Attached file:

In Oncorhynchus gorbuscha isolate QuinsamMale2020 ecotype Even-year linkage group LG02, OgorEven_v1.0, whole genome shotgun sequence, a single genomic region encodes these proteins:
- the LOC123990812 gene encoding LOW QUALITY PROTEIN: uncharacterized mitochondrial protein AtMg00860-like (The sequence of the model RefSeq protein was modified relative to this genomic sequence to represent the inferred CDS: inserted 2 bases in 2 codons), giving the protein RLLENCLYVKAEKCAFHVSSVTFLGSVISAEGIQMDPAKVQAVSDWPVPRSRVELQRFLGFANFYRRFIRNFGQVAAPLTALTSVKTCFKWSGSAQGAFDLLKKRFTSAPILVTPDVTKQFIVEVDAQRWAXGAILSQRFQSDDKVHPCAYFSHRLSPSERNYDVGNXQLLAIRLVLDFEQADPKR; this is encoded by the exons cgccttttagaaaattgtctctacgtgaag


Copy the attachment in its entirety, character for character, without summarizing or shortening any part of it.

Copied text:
In Oncorhynchus gorbuscha isolate QuinsamMale2020 ecotype Even-year linkage group LG02, OgorEven_v1.0, whole genome shotgun sequence, a single genomic region encodes these proteins:
- the LOC123990812 gene encoding LOW QUALITY PROTEIN: uncharacterized mitochondrial protein AtMg00860-like (The sequence of the model RefSeq protein was modified relative to this genomic sequence to represent the inferred CDS: inserted 2 bases in 2 codons), giving the protein RLLENCLYVKAEKCAFHVSSVTFLGSVISAEGIQMDPAKVQAVSDWPVPRSRVELQRFLGFANFYRRFIRNFGQVAAPLTALTSVKTCFKWSGSAQGAFDLLKKRFTSAPILVTPDVTKQFIVEVDAQRWAXGAILSQRFQSDDKVHPCAYFSHRLSPSERNYDVGNXQLLAIRLVLDFEQADPKR; this is encoded by the exons cgccttttagaaaattgtctctacgtgaag